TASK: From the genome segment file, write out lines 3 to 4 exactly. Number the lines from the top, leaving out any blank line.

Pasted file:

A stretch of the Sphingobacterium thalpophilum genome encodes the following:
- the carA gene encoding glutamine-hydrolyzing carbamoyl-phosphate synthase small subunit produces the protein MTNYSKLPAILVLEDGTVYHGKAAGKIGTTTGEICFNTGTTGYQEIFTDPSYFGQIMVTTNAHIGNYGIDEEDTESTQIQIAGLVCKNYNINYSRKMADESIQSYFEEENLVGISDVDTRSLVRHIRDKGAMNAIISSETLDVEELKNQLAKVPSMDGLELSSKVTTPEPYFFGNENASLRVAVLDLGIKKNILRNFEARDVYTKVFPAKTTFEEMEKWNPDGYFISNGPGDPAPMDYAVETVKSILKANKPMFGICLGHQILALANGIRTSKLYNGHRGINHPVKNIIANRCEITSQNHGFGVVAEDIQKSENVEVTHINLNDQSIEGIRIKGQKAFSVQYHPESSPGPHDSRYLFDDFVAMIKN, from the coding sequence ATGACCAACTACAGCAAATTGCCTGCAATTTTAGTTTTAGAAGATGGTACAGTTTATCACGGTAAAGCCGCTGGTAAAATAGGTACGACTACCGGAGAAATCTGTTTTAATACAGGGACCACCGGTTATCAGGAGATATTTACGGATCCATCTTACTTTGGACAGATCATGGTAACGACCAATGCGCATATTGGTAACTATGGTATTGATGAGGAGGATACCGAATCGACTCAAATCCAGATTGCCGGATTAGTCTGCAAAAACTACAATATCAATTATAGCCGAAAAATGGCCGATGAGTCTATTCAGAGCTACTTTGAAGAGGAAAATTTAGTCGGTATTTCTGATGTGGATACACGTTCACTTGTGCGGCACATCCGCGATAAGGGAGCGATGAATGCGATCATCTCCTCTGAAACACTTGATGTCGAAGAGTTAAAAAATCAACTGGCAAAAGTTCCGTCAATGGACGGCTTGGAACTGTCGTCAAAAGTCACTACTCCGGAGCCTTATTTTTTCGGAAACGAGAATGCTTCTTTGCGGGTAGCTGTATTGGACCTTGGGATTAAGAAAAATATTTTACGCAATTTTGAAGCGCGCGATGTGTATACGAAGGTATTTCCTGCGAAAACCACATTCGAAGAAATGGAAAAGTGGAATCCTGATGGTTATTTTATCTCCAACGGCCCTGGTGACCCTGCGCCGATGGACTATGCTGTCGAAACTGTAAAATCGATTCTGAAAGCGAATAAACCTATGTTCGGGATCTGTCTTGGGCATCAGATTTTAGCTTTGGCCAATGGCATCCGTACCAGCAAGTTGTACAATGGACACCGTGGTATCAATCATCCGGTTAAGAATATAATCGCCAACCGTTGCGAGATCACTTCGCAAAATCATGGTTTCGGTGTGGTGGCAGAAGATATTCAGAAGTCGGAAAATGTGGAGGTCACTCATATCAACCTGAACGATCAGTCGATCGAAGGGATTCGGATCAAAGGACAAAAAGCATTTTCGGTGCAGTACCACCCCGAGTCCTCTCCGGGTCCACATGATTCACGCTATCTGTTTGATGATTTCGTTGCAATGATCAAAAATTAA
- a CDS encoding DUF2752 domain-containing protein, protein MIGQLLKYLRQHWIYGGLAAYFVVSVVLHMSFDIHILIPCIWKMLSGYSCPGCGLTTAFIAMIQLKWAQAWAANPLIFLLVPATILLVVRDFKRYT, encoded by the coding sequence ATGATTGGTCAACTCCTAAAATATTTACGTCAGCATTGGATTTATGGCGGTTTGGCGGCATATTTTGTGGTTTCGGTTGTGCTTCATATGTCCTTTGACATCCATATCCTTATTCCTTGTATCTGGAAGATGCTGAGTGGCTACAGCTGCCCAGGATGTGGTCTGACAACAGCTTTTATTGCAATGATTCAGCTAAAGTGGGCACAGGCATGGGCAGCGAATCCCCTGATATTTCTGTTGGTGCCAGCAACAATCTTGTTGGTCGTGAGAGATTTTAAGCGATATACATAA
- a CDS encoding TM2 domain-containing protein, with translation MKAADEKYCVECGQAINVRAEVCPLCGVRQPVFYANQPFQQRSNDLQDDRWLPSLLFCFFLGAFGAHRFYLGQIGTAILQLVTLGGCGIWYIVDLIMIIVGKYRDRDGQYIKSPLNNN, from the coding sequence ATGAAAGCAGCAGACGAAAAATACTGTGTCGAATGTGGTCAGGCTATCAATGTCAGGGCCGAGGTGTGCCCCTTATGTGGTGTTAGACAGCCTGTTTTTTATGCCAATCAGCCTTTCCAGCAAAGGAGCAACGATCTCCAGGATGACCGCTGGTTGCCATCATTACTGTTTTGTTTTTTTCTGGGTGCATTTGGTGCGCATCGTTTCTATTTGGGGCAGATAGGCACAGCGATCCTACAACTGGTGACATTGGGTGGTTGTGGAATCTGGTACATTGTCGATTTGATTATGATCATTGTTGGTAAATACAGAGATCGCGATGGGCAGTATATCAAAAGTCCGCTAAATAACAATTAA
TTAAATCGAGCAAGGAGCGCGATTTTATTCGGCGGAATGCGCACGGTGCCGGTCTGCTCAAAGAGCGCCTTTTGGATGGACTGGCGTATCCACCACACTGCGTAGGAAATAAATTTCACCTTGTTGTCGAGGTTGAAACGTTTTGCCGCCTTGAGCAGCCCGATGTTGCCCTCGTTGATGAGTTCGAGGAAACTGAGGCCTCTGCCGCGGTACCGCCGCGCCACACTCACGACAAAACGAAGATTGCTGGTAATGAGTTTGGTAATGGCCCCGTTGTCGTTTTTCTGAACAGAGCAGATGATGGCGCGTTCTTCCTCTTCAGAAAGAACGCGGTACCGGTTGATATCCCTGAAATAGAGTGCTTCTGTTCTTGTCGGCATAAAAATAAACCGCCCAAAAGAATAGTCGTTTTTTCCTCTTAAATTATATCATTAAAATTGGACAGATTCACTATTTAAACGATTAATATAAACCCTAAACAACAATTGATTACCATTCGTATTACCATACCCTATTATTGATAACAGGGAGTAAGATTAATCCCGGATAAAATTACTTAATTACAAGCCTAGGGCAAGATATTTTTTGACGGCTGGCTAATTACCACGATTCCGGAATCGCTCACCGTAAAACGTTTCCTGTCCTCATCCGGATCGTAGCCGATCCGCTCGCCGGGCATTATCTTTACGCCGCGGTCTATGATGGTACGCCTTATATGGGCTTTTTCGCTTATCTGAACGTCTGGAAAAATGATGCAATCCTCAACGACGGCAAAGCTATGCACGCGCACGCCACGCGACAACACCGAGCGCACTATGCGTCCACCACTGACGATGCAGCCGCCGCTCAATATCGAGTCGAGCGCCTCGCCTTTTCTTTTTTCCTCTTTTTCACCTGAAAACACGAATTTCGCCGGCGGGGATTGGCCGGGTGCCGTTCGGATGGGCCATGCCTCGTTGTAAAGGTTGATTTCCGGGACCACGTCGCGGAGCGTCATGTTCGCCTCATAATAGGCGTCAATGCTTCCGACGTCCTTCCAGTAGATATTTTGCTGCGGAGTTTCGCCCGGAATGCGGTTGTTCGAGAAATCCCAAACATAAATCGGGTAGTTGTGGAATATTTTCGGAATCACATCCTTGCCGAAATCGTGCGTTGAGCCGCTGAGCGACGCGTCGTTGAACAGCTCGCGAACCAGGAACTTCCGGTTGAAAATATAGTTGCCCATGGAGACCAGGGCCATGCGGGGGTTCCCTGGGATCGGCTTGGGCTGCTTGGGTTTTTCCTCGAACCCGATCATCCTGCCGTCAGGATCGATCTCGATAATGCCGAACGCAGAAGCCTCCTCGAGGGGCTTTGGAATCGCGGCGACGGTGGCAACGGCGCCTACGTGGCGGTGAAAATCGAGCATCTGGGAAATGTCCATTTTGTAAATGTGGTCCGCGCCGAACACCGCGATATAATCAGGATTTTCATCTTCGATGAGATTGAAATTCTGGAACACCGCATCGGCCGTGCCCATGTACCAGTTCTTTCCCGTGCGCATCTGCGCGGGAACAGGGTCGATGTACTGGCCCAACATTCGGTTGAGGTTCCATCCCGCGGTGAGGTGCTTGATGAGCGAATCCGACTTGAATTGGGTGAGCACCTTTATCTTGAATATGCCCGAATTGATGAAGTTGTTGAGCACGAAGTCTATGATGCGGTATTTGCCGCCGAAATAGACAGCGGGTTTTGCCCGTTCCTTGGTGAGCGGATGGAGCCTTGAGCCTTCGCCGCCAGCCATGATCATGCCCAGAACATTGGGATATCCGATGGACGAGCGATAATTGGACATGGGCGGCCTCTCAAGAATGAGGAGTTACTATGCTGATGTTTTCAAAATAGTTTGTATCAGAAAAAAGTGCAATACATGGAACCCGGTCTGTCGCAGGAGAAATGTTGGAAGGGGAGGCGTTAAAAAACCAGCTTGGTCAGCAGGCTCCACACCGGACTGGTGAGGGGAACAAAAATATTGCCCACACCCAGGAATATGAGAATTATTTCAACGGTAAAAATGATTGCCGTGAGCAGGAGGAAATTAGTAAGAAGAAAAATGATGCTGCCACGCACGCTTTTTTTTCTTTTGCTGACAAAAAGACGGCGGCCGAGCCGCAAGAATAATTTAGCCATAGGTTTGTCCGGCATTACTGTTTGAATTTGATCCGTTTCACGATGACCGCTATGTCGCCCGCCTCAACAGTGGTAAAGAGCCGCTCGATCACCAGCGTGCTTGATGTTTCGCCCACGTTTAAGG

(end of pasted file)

- a CDS encoding DUF2752 domain-containing protein, protein MIGQLLKYLRQHWIYGGLAAYFVVSVVLHMSFDIHILIPCIWKMLSGYSCPGCGLTTAFIAMIQLKWAQAWAANPLIFLLVPATILLVVRDFKRYT, encoded by the coding sequence ATGATTGGTCAACTCCTAAAATATTTACGTCAGCATTGGATTTATGGCGGTTTGGCGGCATATTTTGTGGTTTCGGTTGTGCTTCATATGTCCTTTGACATCCATATCCTTATTCCTTGTATCTGGAAGATGCTGAGTGGCTACAGCTGCCCAGGATGTGGTCTGACAACAGCTTTTATTGCAATGATTCAGCTAAAGTGGGCACAGGCATGGGCAGCGAATCCCCTGATATTTCTGTTGGTGCCAGCAACAATCTTGTTGGTCGTGAGAGATTTTAAGCGATATACATAA
- a CDS encoding TM2 domain-containing protein, with translation MKAADEKYCVECGQAINVRAEVCPLCGVRQPVFYANQPFQQRSNDLQDDRWLPSLLFCFFLGAFGAHRFYLGQIGTAILQLVTLGGCGIWYIVDLIMIIVGKYRDRDGQYIKSPLNNN, from the coding sequence ATGAAAGCAGCAGACGAAAAATACTGTGTCGAATGTGGTCAGGCTATCAATGTCAGGGCCGAGGTGTGCCCCTTATGTGGTGTTAGACAGCCTGTTTTTTATGCCAATCAGCCTTTCCAGCAAAGGAGCAACGATCTCCAGGATGACCGCTGGTTGCCATCATTACTGTTTTGTTTTTTTCTGGGTGCATTTGGTGCGCATCGTTTCTATTTGGGGCAGATAGGCACAGCGATCCTACAACTGGTGACATTGGGTGGTTGTGGAATCTGGTACATTGTCGATTTGATTATGATCATTGTTGGTAAATACAGAGATCGCGATGGGCAGTATATCAAAAGTCCGCTAAATAACAATTAA